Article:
Vava’u (Var-var-oo) is a Mecca for international yachties and, for most cruisers, Vava’u is Tonga. There are perhaps 35 yachts here at the moment, of which four are mega-yachts - two huge motor yachts and two huge sailing yachts, one of the latter being larger than any we saw in Auckland during the America’s Cup, more than twenty times the volume of ‘Envy’, and more than twenty million $$’s I’ll bet. How our heart goes out to those troubled people, we feel terribly sorry for them; so much to go wrong, so much to look after, so much to worry about !! We’re blessed to be poor!

Accompanying the food, fun and facilities of Neiafu, with its waterfront bars and restaurants, are over 40 anchorages just hours or less away. The nearby ones are situated amongst the fjords of the main island, whilst the others are small islands surrounded by reef. Vava’u is considered one of the worlds best viewing spots for Humpback Whales, and its hills and shorelines are riddled with caves and crevices. Most are little more than shallow holes, but two of them are unique enough to have obtained near legendary status, and we enjoyed the exhilarating experience to swim in both of them

Swallows Cave near Port Mourelle on Kapa Island is large enough to take several dinghies into. It is a very attractive cave, particularly when its eroded limestone walls and high cathedral like ceiling are lit by the afternoon sun, which shines down through its quiet crystal clear waters to the floor 10 mtrs below. Many thousands of baby fish make the cave their home, and their extensive schools all but hide the bottom from view.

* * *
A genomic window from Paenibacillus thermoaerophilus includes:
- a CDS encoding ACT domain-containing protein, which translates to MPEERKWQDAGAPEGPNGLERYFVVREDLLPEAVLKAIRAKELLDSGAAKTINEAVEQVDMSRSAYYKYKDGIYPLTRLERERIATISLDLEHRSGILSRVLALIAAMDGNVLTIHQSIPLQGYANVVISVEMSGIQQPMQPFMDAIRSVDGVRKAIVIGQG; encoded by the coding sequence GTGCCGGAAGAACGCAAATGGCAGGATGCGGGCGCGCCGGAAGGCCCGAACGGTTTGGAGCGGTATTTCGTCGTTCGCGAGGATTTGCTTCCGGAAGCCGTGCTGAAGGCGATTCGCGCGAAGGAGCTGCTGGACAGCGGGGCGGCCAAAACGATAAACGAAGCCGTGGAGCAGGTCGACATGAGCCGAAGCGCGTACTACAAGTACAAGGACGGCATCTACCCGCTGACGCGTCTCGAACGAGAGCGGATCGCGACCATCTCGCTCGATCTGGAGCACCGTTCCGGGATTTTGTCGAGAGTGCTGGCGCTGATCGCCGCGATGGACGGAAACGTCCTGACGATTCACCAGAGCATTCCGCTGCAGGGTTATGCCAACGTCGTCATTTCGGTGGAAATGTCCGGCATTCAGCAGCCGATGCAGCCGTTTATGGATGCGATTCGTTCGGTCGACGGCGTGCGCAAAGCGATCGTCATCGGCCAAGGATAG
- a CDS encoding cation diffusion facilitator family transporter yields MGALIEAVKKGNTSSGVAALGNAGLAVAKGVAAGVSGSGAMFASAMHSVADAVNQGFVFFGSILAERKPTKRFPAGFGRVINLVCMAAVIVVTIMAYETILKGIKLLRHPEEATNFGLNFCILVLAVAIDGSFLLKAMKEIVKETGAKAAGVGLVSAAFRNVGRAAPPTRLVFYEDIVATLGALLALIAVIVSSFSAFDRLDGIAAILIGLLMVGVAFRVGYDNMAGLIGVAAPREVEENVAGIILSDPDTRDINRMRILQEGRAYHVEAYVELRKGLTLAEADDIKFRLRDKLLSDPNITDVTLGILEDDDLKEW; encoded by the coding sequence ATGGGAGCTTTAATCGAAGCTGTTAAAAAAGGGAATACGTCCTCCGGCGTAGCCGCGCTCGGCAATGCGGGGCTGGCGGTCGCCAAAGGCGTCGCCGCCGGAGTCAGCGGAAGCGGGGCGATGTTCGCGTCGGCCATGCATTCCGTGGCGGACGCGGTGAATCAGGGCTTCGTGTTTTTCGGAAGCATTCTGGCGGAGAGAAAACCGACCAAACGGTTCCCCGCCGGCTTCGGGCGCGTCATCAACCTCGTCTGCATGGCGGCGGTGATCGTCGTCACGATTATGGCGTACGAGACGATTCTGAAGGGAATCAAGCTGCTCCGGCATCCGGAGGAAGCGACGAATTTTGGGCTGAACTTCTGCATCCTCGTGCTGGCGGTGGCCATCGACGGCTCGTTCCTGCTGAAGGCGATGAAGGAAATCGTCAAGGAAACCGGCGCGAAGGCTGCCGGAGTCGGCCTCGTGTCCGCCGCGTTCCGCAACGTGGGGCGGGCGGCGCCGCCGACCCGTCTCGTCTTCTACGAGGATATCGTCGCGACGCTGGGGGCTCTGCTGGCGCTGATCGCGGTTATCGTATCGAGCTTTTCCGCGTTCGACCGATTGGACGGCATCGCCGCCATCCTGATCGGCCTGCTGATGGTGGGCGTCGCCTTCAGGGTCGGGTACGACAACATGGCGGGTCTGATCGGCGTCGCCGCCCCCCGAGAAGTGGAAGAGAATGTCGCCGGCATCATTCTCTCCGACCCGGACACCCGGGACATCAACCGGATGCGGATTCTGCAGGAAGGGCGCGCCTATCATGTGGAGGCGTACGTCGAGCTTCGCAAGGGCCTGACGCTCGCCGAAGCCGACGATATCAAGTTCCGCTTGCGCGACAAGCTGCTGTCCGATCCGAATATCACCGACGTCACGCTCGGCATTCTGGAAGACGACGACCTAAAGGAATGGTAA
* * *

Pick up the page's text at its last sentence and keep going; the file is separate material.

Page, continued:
Mariner’s Cave is the most famous of the Vava’u caves, and also the most difficult to find and get into. The cave entrance is about 2 metres underwater and, to get inside, requires a dive similar to swimming from one side of a yacht to the other, passing under the keel. Entering Mariner’s is mentally difficult as what to expect is unknown, and there’s little light inside until ones eyes adjust to the dimness. But it certainly is a buzz to achieve it.

As I write this we’ve now been in Vava’u two weeks, spending most of the time around several of the island anchorages in picturesque, sandy palm-lined bays, and have experienced a couple more Tongan feasts. Yesterday one of the other yachties went trolling and caught a 3 metre Sailfish, looks similar to a Marlin with its ‘sword’ bill, but generally fishing for table fish is not so rewarding.

We’ll depart here for Samoa in about 10 days’ time.